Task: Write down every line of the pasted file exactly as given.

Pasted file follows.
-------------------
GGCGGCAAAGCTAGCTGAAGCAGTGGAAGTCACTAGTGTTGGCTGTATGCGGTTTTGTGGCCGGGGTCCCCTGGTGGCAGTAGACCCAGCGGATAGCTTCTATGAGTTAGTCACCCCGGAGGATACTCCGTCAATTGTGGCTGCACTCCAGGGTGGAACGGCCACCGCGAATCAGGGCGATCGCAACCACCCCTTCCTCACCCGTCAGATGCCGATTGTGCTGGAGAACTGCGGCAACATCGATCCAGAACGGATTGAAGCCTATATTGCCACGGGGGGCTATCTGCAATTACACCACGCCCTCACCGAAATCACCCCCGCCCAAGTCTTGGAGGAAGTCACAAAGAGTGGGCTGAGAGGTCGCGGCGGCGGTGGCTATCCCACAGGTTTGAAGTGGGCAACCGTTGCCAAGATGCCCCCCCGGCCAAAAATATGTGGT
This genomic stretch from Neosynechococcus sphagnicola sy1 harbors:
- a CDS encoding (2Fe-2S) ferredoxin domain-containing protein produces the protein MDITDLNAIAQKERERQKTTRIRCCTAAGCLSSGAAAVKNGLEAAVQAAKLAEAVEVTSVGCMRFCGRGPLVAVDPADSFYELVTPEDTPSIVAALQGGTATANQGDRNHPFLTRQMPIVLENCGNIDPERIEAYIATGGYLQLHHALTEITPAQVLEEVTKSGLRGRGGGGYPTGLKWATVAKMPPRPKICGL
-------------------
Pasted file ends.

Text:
GGCGGCAAAGCTAGCTGAAGCAGTGGAAGTCACTAGTGTTGGCTGTATGCGGTTTTGTGGCCGGGGTCCCCTGGTGGCAGTAGACCCAGCGGATAGCTTCTATGAGTTAGTCACCCCGGAGGATACTCCGTCAATTGTGGCTGCACTCCAGGGTGGAACGGCCACCGCGAATCAGGGCGATCGCAACCACCCCTTCCTCACCCGTCAGATGCCGATTGTGCTGGAGAACTGCGGCAACATCGATCCAGAACGGATTGAAGCCTATATTGCCACGGGGGGCTATCTGCAATTACACCACGCCCTCACCGAAATCACCCCCGCCCAAGTCTTGGAGGAAGTCACAAAGAGTGGGCTGAGAGGTCGCGGCGGCGGTGGCTATCCCACAGGTTTGAAGTGGGCAACCGTTGCCAAGATGCCCCCCCGGCCAAAAATATGTGGT
This genomic stretch from Neosynechococcus sphagnicola sy1 harbors:
- a CDS encoding (2Fe-2S) ferredoxin domain-containing protein produces the protein MDITDLNAIAQKERERQKTTRIRCCTAAGCLSSGAAAVKNGLEAAVQAAKLAEAVEVTSVGCMRFCGRGPLVAVDPADSFYELVTPEDTPSIVAALQGGTATANQGDRNHPFLTRQMPIVLENCGNIDPERIEAYIATGGYLQLHHALTEITPAQVLEEVTKSGLRGRGGGGYPTGLKWATVAKMPPRPKICGL